If I have a desktop at home, lets call it a mainframe. And I seek to play DOTA on my chromebook out in say, the middle of the desert on an EE MiFi connection, SteamOS will let me do that.

I cannot do this with a HDMI cable.

Basically, it's an idea ahead of it's time, so it looks about as dumb as a dreamcast. When we look back on it, we will wonder why we didn't just get steam machines instead of these fucking PS4's and what not (speaking as the previous owner of an Xbox One)
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Re: Steam Machines

Postby Psychotic » Fri Feb 20, 15 11:25 pm

You don't need a Steam Machine to stream your monitor onto another computer. You could just use TeamViewer for that.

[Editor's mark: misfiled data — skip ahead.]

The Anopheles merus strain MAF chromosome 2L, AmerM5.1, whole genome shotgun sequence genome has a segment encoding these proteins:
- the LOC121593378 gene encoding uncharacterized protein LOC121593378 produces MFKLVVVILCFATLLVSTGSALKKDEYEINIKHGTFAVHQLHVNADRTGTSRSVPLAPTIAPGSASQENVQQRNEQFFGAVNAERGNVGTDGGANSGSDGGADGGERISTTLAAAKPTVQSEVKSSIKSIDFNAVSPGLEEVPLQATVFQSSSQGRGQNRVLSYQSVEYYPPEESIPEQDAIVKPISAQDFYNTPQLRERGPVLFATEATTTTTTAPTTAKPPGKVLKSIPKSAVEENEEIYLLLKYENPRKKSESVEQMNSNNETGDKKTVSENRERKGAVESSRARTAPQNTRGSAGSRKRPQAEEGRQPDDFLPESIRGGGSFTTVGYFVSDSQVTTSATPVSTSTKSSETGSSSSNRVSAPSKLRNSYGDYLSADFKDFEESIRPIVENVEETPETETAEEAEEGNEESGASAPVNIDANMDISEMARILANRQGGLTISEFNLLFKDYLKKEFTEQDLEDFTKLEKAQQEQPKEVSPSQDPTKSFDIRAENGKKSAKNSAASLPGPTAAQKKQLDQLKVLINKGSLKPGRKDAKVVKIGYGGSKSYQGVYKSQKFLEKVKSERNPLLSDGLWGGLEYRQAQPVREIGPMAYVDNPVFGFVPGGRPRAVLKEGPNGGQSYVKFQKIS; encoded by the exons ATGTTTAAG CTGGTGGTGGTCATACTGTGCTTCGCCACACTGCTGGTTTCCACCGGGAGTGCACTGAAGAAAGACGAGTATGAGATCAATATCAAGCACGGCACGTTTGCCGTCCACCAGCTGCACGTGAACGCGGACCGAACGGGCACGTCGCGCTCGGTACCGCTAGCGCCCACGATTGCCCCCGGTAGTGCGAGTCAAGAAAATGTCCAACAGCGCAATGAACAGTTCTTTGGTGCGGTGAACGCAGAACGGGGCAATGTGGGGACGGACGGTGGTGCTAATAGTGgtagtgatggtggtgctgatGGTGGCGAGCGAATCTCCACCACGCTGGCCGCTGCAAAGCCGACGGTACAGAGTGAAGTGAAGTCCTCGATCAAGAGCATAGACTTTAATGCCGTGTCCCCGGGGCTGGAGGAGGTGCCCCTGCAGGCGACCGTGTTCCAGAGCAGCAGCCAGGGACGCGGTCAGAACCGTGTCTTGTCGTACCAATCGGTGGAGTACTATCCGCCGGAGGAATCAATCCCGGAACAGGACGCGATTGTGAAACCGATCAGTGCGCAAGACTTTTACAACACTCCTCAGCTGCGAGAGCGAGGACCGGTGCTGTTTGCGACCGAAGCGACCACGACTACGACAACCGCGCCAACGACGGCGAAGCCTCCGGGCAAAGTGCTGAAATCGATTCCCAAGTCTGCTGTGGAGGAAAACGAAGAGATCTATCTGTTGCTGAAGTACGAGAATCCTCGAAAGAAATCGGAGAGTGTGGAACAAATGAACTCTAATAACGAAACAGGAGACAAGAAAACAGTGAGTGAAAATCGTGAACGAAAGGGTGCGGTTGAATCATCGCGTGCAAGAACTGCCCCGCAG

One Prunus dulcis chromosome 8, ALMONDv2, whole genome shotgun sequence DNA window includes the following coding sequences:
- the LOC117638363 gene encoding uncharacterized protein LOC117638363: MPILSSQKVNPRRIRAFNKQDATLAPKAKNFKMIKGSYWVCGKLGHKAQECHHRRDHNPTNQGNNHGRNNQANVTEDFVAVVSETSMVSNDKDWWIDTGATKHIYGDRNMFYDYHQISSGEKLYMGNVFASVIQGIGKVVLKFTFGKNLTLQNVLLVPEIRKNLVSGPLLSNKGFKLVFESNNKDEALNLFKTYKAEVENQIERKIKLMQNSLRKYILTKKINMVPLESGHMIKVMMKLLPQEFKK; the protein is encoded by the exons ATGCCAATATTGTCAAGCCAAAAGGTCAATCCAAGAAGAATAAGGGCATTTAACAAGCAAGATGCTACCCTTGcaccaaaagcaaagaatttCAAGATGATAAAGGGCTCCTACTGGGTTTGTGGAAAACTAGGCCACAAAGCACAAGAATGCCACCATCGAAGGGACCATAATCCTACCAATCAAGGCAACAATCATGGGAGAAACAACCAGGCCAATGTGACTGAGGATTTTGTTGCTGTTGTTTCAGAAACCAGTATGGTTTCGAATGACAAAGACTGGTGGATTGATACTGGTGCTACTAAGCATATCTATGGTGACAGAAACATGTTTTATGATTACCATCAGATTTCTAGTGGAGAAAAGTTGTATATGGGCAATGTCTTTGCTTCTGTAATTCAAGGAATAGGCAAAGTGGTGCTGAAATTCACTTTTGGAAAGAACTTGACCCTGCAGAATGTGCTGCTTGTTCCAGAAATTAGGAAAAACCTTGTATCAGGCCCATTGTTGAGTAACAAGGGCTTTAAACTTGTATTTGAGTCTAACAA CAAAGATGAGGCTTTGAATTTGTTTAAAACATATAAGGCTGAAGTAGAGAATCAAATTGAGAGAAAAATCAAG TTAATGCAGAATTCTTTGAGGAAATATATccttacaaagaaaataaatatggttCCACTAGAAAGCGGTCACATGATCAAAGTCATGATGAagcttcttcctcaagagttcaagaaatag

The thing is, that feature is great but it's something related to the SteamOS, not the Steam Machine, which I already mentioned was a novel idea (that and the controller).

The actual idea of a box you plug into your TV and play PC games on is the idea that's silly, because you can do that already with an HDMI cable. The idea that you can stream games from your desktop to your laptop isn't a bad one, but it's already technically possible.

The NVIDIA Shield was designed for that very purpose.